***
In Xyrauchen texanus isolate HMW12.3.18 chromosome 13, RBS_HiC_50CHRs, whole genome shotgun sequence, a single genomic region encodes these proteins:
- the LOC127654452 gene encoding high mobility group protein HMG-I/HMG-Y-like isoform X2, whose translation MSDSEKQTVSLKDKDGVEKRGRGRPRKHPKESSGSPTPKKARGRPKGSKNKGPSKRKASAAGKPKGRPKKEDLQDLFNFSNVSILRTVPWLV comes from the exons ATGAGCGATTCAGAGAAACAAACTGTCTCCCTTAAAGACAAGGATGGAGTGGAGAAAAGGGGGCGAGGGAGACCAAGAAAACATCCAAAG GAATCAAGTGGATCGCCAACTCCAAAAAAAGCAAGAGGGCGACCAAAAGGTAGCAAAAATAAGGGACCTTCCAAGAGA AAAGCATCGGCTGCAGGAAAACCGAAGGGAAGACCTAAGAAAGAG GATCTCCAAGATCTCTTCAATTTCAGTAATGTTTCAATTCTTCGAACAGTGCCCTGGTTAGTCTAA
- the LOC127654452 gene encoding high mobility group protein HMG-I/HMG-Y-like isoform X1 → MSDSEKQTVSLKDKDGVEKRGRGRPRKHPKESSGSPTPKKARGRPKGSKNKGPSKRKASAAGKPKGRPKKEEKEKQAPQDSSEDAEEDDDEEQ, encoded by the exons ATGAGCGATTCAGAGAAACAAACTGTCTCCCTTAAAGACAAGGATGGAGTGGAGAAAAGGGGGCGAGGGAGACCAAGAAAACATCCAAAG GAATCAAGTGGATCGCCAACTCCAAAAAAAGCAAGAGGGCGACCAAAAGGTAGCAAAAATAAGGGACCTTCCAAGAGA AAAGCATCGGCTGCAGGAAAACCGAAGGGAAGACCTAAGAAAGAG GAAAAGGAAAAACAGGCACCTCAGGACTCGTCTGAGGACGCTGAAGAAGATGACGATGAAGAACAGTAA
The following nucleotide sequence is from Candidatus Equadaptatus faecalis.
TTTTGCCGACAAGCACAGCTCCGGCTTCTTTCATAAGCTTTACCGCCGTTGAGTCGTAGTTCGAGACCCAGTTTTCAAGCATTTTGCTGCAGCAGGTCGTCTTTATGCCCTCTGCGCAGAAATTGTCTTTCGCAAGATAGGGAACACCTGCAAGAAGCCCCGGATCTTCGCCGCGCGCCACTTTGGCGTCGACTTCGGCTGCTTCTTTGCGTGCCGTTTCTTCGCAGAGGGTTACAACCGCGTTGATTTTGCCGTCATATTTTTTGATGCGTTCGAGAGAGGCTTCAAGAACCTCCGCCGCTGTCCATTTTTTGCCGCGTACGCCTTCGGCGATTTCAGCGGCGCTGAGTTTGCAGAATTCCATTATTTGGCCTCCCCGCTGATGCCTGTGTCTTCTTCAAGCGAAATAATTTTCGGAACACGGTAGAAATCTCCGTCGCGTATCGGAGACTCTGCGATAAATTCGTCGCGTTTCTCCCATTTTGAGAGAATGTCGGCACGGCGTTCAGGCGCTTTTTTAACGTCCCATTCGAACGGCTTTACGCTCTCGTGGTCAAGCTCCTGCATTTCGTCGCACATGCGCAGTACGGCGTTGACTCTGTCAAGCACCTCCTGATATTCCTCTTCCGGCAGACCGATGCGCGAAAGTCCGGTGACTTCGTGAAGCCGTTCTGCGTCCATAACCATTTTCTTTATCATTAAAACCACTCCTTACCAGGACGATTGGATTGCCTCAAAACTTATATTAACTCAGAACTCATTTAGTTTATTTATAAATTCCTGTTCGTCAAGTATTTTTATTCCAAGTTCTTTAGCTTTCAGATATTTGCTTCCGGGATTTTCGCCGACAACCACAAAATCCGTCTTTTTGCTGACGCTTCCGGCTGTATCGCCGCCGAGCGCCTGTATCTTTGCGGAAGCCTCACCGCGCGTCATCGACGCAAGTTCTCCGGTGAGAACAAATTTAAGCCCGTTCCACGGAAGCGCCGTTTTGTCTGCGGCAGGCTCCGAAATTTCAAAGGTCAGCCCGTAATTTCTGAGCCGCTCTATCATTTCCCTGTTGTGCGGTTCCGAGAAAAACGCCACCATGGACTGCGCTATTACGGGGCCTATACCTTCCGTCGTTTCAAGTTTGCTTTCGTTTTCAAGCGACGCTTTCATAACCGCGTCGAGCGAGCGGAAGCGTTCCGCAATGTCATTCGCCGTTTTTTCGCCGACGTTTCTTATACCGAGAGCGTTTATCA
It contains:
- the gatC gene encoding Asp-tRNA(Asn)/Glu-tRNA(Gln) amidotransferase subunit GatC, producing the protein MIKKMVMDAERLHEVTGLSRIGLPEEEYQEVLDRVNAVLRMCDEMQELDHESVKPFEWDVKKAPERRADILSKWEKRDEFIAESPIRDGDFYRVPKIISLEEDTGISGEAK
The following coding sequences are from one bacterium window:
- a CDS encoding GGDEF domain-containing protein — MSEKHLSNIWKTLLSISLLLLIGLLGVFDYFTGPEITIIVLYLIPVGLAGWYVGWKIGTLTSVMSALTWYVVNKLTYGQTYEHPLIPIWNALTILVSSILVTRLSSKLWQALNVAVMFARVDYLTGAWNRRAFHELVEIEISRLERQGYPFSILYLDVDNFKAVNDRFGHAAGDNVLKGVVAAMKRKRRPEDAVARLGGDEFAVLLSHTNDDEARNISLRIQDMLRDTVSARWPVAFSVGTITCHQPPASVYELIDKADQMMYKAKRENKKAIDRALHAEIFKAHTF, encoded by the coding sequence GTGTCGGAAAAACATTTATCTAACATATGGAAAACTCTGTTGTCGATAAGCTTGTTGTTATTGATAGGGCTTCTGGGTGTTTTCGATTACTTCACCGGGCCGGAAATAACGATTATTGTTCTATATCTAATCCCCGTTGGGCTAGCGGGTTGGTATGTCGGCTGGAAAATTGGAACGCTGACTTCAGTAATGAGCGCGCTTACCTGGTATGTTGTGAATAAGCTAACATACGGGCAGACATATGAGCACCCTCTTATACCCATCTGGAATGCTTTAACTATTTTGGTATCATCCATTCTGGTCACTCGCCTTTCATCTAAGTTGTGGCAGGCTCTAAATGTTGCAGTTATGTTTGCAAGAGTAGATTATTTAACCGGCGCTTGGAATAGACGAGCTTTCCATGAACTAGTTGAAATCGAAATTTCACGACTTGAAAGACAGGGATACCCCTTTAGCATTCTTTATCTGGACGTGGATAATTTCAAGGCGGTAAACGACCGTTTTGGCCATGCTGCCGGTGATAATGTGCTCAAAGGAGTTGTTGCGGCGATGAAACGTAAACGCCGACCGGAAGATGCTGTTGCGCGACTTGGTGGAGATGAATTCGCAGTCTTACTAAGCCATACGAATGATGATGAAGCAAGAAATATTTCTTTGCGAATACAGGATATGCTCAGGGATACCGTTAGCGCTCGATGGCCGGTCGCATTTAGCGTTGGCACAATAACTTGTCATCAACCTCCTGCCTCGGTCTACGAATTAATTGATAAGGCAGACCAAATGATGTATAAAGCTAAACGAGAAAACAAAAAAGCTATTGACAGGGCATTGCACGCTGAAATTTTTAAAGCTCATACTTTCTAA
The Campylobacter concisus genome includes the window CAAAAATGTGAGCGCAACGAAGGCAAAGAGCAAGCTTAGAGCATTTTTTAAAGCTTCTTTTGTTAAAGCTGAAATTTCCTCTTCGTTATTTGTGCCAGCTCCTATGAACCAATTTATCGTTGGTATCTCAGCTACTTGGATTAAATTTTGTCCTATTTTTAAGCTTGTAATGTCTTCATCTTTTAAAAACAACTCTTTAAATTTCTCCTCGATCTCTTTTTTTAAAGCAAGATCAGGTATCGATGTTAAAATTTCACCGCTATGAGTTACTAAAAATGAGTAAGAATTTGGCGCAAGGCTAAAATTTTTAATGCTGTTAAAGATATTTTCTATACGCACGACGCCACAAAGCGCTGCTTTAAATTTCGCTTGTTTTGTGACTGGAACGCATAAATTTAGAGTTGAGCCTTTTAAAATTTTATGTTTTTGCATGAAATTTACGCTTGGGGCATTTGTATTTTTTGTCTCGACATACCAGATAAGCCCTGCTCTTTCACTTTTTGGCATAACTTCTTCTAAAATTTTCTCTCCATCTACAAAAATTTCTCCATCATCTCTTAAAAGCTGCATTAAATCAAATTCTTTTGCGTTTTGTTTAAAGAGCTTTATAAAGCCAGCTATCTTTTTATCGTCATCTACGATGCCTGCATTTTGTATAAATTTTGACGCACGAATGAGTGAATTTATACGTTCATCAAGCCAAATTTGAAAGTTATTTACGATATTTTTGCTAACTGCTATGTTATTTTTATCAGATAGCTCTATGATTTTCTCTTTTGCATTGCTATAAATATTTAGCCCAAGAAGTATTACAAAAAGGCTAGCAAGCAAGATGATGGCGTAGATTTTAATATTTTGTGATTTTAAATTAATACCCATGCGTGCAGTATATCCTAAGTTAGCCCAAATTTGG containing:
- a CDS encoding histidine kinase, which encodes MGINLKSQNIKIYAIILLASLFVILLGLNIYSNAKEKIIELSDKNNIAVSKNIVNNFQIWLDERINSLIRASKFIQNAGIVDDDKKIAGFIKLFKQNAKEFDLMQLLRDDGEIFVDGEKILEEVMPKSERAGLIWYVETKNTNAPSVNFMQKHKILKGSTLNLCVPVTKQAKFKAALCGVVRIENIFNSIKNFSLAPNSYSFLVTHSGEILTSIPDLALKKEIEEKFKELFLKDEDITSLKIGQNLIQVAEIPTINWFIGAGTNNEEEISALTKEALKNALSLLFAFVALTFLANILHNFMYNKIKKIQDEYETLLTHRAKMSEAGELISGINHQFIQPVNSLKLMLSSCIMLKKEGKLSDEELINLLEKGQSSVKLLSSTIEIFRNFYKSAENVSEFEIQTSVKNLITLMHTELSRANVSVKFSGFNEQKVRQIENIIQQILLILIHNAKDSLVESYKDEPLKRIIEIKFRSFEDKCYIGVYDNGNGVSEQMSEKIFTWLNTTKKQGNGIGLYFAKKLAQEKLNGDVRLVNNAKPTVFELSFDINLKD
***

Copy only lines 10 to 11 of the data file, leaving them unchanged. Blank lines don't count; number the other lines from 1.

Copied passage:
The Campylobacter concisus genome includes the window CAAAAATGTGAGCGCAACGAAGGCAAAGAGCAAGCTTAGAGCATTTTTTAAAGCTTCTTTTGTTAAAGCTGAAATTTCCTCTTCGTTATTTGTGCCAGCTCCTATGAACCAATTTATCGTTGGTATCTCAGCTACTTGGATTAAATTTTGTCCTATTTTTAAGCTTGTAATGTCTTCATCTTTTAAAAACAACTCTTTAAATTTCTCCTCGATCTCTTTTTTTAAAGCAAGATCAGGTATCGATGTTAAAATTTCACCGCTATGAGTTACTAAAAATGAGTAAGAATTTGGCGCAAGGCTAAAATTTTTAATGCTGTTAAAGATATTTTCTATACGCACGACGCCACAAAGCGCTGCTTTAAATTTCGCTTGTTTTGTGACTGGAACGCATAAATTTAGAGTTGAGCCTTTTAAAATTTTATGTTTTTGCATGAAATTTACGCTTGGGGCATTTGTATTTTTTGTCTCGACATACCAGATAAGCCCTGCTCTTTCACTTTTTGGCATAACTTCTTCTAAAATTTTCTCTCCATCTACAAAAATTTCTCCATCATCTCTTAAAAGCTGCATTAAATCAAATTCTTTTGCGTTTTGTTTAAAGAGCTTTATAAAGCCAGCTATCTTTTTATCGTCATCTACGATGCCTGCATTTTGTATAAATTTTGACGCACGAATGAGTGAATTTATACGTTCATCAAGCCAAATTTGAAAGTTATTTACGATATTTTTGCTAACTGCTATGTTATTTTTATCAGATAGCTCTATGATTTTCTCTTTTGCATTGCTATAAATATTTAGCCCAAGAAGTATTACAAAAAGGCTAGCAAGCAAGATGATGGCGTAGATTTTAATATTTTGTGATTTTAAATTAATACCCATGCGTGCAGTATATCCTAAGTTAGCCCAAATTTGG containing:
- a CDS encoding histidine kinase, which encodes MGINLKSQNIKIYAIILLASLFVILLGLNIYSNAKEKIIELSDKNNIAVSKNIVNNFQIWLDERINSLIRASKFIQNAGIVDDDKKIAGFIKLFKQNAKEFDLMQLLRDDGEIFVDGEKILEEVMPKSERAGLIWYVETKNTNAPSVNFMQKHKILKGSTLNLCVPVTKQAKFKAALCGVVRIENIFNSIKNFSLAPNSYSFLVTHSGEILTSIPDLALKKEIEEKFKELFLKDEDITSLKIGQNLIQVAEIPTINWFIGAGTNNEEEISALTKEALKNALSLLFAFVALTFLANILHNFMYNKIKKIQDEYETLLTHRAKMSEAGELISGINHQFIQPVNSLKLMLSSCIMLKKEGKLSDEELINLLEKGQSSVKLLSSTIEIFRNFYKSAENVSEFEIQTSVKNLITLMHTELSRANVSVKFSGFNEQKVRQIENIIQQILLILIHNAKDSLVESYKDEPLKRIIEIKFRSFEDKCYIGVYDNGNGVSEQMSEKIFTWLNTTKKQGNGIGLYFAKKLAQEKLNGDVRLVNNAKPTVFELSFDINLKD